From now until May 25, Naples Botanical Garden is hosting a citizen-science initiative using iNaturalist called Project Stay Planted. This project is a great way to familiarize yourself with the plant life around you in a fun and engaging way! Through the app or website, you can put on your scientist hat to catalog the diversity of flora in your neighborhood.
Wondering how you can take your Project Stay Planted observations to the next level? Consider starting a square-foot backyard survey! A backyard survey is a way to take inventory of what is growing and living in your yard.
To start your survey, measure out one square foot using a ruler. You can cut pieces of 12-inch string to make your square or just unroll a string to the 12-inch dimensions. Now that you have your observation area measured, get exploring!
Take a closer look with a hand lens if you have one, you might notice more than one plant in your observation area. You can make a list using pen and paper first then you can go digital with iNaturalist and add notes to the description section.
All good scientists take careful, descriptive notes. You can practice the same way. Consider writing down the date, time, and weather conditions outside. Is it a sunny and breezy day? Or is it overcast and dark outside? Jot it all down! If you want to get even more specific, pull up information from the Weather Channel for more details like wind speed, humidity level, and temperature.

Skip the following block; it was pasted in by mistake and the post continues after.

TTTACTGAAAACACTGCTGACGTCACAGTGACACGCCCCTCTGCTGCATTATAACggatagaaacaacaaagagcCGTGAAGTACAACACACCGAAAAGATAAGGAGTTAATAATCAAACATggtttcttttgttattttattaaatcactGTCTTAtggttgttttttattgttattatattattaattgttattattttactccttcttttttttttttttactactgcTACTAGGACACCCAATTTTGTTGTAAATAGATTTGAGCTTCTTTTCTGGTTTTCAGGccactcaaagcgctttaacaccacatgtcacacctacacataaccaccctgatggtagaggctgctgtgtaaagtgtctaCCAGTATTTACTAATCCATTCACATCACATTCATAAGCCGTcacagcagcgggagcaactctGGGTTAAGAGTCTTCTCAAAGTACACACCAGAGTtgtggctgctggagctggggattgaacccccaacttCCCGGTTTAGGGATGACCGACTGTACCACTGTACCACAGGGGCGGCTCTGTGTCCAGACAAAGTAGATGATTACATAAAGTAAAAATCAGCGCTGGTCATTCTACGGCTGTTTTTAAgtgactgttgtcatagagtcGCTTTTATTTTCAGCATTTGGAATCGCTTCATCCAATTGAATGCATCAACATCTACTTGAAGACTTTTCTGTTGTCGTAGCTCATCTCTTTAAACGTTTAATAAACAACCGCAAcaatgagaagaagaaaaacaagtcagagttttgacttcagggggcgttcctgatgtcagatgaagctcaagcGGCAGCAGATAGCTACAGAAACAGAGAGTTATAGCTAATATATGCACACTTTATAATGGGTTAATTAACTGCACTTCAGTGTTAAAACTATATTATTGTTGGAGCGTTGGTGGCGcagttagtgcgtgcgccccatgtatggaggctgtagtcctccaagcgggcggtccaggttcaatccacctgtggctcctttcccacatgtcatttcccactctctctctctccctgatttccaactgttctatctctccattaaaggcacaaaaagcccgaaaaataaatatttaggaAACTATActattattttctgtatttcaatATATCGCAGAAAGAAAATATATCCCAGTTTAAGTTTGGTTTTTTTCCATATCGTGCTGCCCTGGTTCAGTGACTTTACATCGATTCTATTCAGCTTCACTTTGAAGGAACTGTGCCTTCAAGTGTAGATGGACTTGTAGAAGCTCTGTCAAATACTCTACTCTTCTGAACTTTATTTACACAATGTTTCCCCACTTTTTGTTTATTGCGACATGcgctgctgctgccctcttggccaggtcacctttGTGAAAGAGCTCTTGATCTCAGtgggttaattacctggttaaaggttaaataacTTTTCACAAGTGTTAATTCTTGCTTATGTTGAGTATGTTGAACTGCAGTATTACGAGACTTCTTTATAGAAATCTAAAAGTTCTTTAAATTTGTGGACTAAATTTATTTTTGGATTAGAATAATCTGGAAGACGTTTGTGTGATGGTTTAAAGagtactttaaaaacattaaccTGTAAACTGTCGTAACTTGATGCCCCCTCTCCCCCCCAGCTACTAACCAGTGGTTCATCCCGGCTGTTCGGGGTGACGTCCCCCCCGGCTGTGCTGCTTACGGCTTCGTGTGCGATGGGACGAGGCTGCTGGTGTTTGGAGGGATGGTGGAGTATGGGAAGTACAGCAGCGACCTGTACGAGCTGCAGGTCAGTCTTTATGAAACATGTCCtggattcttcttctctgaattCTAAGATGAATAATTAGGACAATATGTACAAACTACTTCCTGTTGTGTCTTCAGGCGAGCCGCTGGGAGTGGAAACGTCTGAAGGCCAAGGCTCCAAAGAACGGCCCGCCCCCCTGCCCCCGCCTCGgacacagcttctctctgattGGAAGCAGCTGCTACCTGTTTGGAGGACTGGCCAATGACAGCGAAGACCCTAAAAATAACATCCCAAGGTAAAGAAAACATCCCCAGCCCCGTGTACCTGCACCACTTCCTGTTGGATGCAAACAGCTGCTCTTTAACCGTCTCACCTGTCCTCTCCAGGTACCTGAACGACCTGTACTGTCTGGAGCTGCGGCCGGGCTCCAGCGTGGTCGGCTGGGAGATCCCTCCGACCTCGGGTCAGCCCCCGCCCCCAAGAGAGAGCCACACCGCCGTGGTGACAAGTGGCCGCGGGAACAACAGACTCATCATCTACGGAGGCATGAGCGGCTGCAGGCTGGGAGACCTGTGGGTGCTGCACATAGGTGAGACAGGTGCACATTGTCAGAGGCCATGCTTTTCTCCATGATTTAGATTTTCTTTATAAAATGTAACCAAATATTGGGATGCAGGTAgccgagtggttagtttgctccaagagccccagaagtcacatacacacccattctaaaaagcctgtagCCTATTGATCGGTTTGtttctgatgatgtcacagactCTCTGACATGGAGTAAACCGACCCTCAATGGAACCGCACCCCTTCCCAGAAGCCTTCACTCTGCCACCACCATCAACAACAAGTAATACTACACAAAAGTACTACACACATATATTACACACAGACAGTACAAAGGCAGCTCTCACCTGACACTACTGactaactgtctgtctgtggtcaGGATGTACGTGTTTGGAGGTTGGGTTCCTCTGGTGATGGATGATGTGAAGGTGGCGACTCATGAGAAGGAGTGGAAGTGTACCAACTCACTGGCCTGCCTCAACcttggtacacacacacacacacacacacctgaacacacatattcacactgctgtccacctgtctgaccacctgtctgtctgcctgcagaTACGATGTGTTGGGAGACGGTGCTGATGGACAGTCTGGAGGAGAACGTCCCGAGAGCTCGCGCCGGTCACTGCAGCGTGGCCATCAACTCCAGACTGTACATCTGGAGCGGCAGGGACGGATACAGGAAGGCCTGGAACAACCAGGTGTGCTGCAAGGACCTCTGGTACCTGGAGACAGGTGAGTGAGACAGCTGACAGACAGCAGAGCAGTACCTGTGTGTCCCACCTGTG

The iNaturalist platform allows you to find out more scientific information on your plants with the help of other users on the site. For my survey, I took note of an unknown flower by writing down “purple flower” on my list. I uploaded a picture of it to iNaturalist and within a day it went from unknown to having a suggested identification.
With the suggested identification, I was able to do some research and confirm that my purple flower was none other than a pink sorrel flower! Once you’re done with your survey and have uploaded your information to iNaturalist, take a moment to reflect and analyze your findings. Some questions to consider are:
- How many of each item did you find?
- Did you see more plants,or did you see fungi or lichen growing?
- Do you think weather conditions or level of sun affect what grows in this area?Why?
You can check in on your same square foot space within a couple of weeks or choose a new spot and compare your discoveries. Additionally, with iNaturalist you can help others identify their images to build a database that both budding botanists and professional scientists can use. Just think – if there’s plenty of biodiversity in just one square foot of your yard, imagine the variety of natural life that exists in all the green space on the planet!